Clearly we have made some mistakes, but we believe these to be minor and not beneficial to the OWC's design process. If we have not raised any of Reeves allegations in the Submission to the Panel, then it is because there are no grounds or basis in fact. They are untrue and did not happen.

I am saddened that several of our team members, men of integrity and of good standing in the America's Cup world, have had allegations leveled at them by Reeves. I and all of us at OWC plan to stand behind these individuals fully and without reservation.

We apologize for the disrepute this action with Reeves has bought this event into and will do our up most to set the record straight. We remain happy that our future is in the hands of the Arbitration Panel, and that truth, honor and integrity will prevail.

Posted on the Louis Vuitton Cup website:

Right now is the time for small boat sailors to get ready for the spring sailing that will soon be here. At the top of your list should be Camet 2001 neoprene hiking pants. The Heavy Cordura padding covers the reinforced battens that have been designed for effective hiking. Don't forget to check out the Kiwi length Hiking pants, they protect your knees and keep you warm. Either will help you hike longer and harder ... while they keep your little buns warm. Check out all the performance apparel on:

The Falkland Islands are right between two schools of thought with illbruck leading the westerly pack of Tyco, News Corp and Assa Abloy, and Amer Sports One leading djuice on the eastern side. Amer Sports One has gained three miles on illbruck since the last position report, and both she and djuice have been maintaining higher boat speeds of one to two knots more over the period.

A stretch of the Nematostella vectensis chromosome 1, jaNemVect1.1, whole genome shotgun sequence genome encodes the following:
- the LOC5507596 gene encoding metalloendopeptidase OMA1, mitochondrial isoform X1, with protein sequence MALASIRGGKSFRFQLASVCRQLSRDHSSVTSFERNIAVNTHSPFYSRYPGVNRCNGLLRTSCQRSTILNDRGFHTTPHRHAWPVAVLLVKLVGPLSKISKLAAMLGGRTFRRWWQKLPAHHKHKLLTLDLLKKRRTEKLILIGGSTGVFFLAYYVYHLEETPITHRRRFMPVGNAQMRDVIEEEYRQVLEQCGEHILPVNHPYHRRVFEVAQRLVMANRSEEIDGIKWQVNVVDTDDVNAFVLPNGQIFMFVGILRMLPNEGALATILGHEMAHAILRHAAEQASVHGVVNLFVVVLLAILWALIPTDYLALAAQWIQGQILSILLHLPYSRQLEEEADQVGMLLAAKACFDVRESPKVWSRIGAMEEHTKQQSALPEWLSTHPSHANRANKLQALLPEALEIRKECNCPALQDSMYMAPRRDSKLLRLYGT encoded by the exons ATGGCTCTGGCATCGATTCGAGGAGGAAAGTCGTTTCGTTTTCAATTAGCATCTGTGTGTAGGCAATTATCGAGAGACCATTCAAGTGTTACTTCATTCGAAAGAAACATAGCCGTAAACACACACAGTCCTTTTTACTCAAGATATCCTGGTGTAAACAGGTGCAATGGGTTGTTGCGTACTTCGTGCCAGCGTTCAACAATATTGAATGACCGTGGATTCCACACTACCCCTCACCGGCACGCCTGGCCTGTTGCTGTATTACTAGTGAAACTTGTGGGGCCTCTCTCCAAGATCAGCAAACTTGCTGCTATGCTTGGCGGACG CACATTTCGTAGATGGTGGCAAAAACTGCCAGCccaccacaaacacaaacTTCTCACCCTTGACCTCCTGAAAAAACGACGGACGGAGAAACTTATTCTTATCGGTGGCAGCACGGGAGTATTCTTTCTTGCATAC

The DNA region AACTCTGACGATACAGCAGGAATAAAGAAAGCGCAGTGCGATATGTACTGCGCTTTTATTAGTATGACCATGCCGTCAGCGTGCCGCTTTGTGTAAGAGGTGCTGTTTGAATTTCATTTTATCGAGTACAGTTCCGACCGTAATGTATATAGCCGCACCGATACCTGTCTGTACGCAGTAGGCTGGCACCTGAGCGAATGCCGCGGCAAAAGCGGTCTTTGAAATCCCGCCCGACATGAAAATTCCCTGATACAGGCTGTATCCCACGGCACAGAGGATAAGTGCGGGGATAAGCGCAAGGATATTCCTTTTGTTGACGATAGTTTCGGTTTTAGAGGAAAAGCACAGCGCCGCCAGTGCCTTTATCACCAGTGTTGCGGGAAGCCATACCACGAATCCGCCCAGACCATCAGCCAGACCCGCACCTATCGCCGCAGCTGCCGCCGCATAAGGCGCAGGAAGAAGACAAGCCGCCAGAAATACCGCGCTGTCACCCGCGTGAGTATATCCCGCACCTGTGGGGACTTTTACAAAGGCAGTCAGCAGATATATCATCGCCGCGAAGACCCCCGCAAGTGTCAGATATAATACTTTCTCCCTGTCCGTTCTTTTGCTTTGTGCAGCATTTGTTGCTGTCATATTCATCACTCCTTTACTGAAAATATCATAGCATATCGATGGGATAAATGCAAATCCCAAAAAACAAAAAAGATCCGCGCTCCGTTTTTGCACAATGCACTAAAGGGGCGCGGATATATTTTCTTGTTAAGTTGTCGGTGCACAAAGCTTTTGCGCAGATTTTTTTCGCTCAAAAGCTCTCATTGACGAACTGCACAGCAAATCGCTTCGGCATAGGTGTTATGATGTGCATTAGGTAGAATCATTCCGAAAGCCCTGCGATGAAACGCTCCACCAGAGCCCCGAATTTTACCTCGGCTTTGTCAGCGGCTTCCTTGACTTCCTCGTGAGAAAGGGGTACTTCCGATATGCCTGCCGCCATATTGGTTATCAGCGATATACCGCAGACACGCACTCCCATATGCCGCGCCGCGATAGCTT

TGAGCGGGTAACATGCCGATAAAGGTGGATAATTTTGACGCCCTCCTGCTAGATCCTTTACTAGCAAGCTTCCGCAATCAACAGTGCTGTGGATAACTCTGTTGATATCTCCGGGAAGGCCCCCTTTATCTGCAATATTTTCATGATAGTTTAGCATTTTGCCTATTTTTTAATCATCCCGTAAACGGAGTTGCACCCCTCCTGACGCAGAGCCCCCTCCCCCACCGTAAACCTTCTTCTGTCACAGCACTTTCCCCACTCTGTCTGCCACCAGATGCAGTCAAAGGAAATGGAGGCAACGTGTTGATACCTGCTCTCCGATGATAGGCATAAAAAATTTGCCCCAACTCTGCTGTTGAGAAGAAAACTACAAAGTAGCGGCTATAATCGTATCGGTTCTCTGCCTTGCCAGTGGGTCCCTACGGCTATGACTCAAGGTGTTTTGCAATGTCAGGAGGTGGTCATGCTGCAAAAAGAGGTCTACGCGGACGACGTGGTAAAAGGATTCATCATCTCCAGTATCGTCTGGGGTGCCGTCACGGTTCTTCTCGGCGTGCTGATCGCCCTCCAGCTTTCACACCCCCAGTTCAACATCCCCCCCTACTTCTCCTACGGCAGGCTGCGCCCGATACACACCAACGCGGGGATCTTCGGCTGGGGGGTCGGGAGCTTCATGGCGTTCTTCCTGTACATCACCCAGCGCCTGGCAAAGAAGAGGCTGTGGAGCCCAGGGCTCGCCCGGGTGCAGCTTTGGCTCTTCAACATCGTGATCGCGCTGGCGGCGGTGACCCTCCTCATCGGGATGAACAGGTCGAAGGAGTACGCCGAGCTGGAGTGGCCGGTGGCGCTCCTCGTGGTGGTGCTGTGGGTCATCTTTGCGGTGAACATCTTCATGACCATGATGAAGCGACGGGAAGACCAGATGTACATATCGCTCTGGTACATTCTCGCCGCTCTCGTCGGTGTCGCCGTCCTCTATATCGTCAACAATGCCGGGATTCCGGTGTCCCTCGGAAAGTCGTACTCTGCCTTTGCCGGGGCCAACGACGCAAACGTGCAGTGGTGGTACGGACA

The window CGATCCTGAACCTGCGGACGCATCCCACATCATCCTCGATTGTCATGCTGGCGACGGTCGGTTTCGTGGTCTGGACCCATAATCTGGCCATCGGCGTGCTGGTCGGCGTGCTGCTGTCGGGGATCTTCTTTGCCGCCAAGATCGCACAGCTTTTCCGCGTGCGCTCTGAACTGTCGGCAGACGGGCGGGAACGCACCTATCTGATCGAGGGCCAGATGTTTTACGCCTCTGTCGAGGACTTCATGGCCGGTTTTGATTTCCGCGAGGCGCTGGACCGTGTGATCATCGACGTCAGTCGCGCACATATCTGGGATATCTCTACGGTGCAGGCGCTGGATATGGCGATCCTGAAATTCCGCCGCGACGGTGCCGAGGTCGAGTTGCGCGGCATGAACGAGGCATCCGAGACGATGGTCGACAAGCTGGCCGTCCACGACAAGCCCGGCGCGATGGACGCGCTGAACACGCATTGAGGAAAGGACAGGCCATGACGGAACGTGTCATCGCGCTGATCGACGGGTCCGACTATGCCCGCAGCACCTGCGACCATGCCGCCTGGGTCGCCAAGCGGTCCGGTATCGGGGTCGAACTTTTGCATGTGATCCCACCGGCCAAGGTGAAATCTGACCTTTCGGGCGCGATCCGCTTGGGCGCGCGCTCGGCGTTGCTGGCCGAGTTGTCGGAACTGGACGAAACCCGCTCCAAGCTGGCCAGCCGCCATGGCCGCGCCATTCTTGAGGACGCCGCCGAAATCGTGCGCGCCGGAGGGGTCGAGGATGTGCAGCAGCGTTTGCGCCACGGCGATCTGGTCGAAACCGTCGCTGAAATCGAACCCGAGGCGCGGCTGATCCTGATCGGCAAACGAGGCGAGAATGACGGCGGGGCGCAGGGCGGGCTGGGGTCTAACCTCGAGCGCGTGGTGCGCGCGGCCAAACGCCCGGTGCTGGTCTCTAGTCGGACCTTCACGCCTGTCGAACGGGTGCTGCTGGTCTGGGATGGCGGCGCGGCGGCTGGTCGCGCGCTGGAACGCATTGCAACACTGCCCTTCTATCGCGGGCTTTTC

According to illbruck, this split decision has been caused by two of the weather models disagreeing. One indicated that she should stay on course, or even slightly high and wait for a front to bring some running conditions and the other showed that they should reach into the back of the old front and avoid the light spot between the two. Time will tell which was the right decision.

Meanwhile, SEB is sailing under jury rig to Chilean Punta Arenas, located on the western shore of Magellan's Sound. SEB is estimated to arrive in Punta Arenas, Chile on Saturday the 16th and will there be lifted onboard a cargo vessel for further transport to Rio de Janeiro, the stopover city following the fourth leg in the Volvo Ocean Race. In Rio all repairs will be carried out and the new mast will be mounted. The cargo ship is estimated to arrive in Rio on February 24th or 25th.